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The Latin American manufacturing sector, thanks largely to Mexico and Brazil, has much to look forward to in 2014 after closing out 2013 with surprising strength. Leo Rommel reports what an industry expert sees coming in the months ahead – and how the region’s continuously-expanding automotive sector will make the greatest impact.

A robust motor vehicle production sector and its supplying industries will provide continued momentum and a much-needed shot in the arm for Latin American manufacturing in 2014, according to a new report.

In fact, when the numbers are crunched, manufacturing output will have grown by 2.0 percent in 2013, the Manufacturers Alliance for Productivity and Innovation (MAPI) states in a recent analysis, titled the Latin America Manufacturing Outlook report.

The report is a semiannual analysis that examines the latest trends and provides a near-term forecast for 16 major manufacturing industries.

Growth will continue this year as well, advancing by 3.1 percent, says Fernando Sedano, MAPI economist consultant and the author of said report. His prediction seems to come directly from the region’s quickly-booming automotive industry.

“What this report shows is that the motor vehicle industry is the key engine for manufacturing in Brazil, Mexico, and Argentina,” Sedano says.

“If not for growth in the motor vehicle sector, I would say that manufacturing would have been pretty much flat, both in Brazil and in Mexico,” he adds.

Even better, 16 industries reviewed in the report are expected to report growth in 2013 while 15 of 16 are predicted to grow even more in 2014. Only medical, precision and optical instruments, showing a decline by 3.2 percent, will be the lone exception.

Three industries – food and beverages, motor vehicles, and machinery and equipment – account for approximately 45 percent of the region’s manufacturing and are therefore most important to the forecast.

Production of food and beverages – the largest industry in the region and one of the most stable – is expected to have grown by 1.1 percent in 2013 and 3.7 percent by the year’s end in 2014.

Machinery and equipment is forecasted to see growth of 4.9 percent in 2013 and 5.1 percent in 2014.

And the automotive sector, most impressively, likely will have improved by 8.9 percent in 2013. That should increase to 9.7 percent in 2014.

“Once the motor vehicles sector is doing well, then you have a number of key intermediate industries that usually follow, even if they have a lag response to the growth in motor vehicles,” Sedano says. “It took a little while probably because those intermediate industries had too high inventory levels and the first thing they did was supply motor vehicle plant with product that they had already built. Only now am I seeing these industries ramping up production to keep up with the demand from motor vehicles.”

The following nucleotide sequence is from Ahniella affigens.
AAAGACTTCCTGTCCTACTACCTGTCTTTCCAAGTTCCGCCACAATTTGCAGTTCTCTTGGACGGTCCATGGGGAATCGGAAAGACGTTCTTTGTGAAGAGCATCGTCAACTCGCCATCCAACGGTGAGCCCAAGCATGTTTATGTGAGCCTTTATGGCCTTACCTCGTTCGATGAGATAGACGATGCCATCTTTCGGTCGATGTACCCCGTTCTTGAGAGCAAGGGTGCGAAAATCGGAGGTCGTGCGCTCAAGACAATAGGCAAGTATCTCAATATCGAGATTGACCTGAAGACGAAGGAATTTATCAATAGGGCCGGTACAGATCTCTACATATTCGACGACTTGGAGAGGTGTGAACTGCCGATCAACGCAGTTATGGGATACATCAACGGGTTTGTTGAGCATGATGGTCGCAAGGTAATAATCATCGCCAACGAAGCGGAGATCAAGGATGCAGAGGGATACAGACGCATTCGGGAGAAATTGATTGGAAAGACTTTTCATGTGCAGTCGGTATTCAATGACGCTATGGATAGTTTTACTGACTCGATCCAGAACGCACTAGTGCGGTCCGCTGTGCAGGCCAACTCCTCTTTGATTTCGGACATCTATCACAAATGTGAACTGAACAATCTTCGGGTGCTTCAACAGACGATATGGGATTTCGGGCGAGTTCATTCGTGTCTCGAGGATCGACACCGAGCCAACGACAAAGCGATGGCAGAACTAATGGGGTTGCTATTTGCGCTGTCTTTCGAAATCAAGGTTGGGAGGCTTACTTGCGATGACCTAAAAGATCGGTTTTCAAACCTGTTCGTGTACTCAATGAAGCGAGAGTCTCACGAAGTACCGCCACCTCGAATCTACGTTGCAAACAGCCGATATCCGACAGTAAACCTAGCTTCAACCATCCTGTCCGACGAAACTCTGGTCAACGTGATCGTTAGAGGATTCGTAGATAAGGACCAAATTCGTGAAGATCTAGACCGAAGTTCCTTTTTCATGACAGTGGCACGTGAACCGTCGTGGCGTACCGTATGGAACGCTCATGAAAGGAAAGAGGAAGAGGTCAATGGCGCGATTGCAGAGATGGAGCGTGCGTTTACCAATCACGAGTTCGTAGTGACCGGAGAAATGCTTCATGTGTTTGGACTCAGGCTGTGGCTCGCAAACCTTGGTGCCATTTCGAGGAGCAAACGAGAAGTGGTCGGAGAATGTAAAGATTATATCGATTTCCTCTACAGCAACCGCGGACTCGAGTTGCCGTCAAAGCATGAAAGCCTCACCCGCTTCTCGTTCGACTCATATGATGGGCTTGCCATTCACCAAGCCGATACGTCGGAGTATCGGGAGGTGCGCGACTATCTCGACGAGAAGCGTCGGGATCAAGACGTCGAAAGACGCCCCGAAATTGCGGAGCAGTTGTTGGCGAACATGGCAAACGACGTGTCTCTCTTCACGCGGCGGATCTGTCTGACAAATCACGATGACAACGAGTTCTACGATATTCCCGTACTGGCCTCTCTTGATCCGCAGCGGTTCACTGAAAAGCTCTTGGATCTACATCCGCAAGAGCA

Examples of intermediate industries for automotives, he adds, include basic and fabricated metals and nonmetallic minerals, like glass for windows and windshields, and rubber and plastic for tires.

“The response is being seen only right now,” Sedano says. “At the end of 2013, we started seeing a response from intermediate industries, which did not do well in the first nine months of the year.”

The end result, Sedano says, is that overall manufacturing in Brazil and Mexico will grow 3.9 percent in 2014. Both are good-looking increases from what’s expected to be reported for 2013, when Brazil likely reports a growth of 2.9 percent and Mexico 1.7 percent.

“The manufacturing growth picture expected in Latin America is a direct consequence of the improved backdrop among intermediate industries, which will have to expand production to satisfy the projected strong demand from auto plants,” Sedano says. “Conditions are set for faster manufacturing growth in 2014, although the expansion will be moderate. Manufacturing companies in Brazil and Mexico will lead the growth tables but Argentina’s factories will likely remain flat.”

But the reasons why motor vehicles grew so rapidly in Brazil and Mexico differ remarkably, he adds.

Tax Incentives Spearhead Growth In Brazil
Sedano says automotive growth in Brazil, a country whose total manufacturing makes up 48.7 percent of the weight in MAPI’s Latin America index – was created largely by tax incentives and more middle-class residents having access to credit, stimulating demand and increasing production of automobiles.

“The current picture of Brazil’s industrial sector clearly shows that the ongoing modest expansion is cyclical and extremely focused on key growth drivers such as automobiles, trucks, and white goods,” the report says.

According to the report, output expanded about 2 percent in the first nine months of 2013 compared to the same time period a year earlier. The auto sector expanded output by a “sizeable” 13 percent during the timeframe.